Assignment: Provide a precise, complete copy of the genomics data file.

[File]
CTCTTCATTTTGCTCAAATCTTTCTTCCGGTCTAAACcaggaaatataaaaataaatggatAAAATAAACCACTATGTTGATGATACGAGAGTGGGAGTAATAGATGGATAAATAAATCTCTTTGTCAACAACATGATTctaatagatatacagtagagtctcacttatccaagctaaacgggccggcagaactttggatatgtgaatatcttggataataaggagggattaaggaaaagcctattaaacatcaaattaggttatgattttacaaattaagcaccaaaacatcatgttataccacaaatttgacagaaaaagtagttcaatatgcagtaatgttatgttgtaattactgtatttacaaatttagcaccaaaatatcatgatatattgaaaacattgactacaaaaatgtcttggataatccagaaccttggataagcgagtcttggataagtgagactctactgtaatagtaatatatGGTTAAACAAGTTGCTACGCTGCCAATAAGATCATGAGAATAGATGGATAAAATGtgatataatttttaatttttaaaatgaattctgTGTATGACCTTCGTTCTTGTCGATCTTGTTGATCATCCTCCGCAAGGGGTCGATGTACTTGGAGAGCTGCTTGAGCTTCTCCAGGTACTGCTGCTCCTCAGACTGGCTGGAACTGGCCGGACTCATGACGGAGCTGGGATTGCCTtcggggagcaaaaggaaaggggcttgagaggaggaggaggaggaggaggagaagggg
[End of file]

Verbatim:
CTCTTCATTTTGCTCAAATCTTTCTTCCGGTCTAAACcaggaaatataaaaataaatggatAAAATAAACCACTATGTTGATGATACGAGAGTGGGAGTAATAGATGGATAAATAAATCTCTTTGTCAACAACATGATTctaatagatatacagtagagtctcacttatccaagctaaacgggccggcagaactttggatatgtgaatatcttggataataaggagggattaaggaaaagcctattaaacatcaaattaggttatgattttacaaattaagcaccaaaacatcatgttataccacaaatttgacagaaaaagtagttcaatatgcagtaatgttatgttgtaattactgtatttacaaatttagcaccaaaatatcatgatatattgaaaacattgactacaaaaatgtcttggataatccagaaccttggataagcgagtcttggataagtgagactctactgtaatagtaatatatGGTTAAACAAGTTGCTACGCTGCCAATAAGATCATGAGAATAGATGGATAAAATGtgatataatttttaatttttaaaatgaattctgTGTATGACCTTCGTTCTTGTCGATCTTGTTGATCATCCTCCGCAAGGGGTCGATGTACTTGGAGAGCTGCTTGAGCTTCTCCAGGTACTGCTGCTCCTCAGACTGGCTGGAACTGGCCGGACTCATGACGGAGCTGGGATTGCCTtcggggagcaaaaggaaaggggcttgagaggaggaggaggaggaggaggagaagggg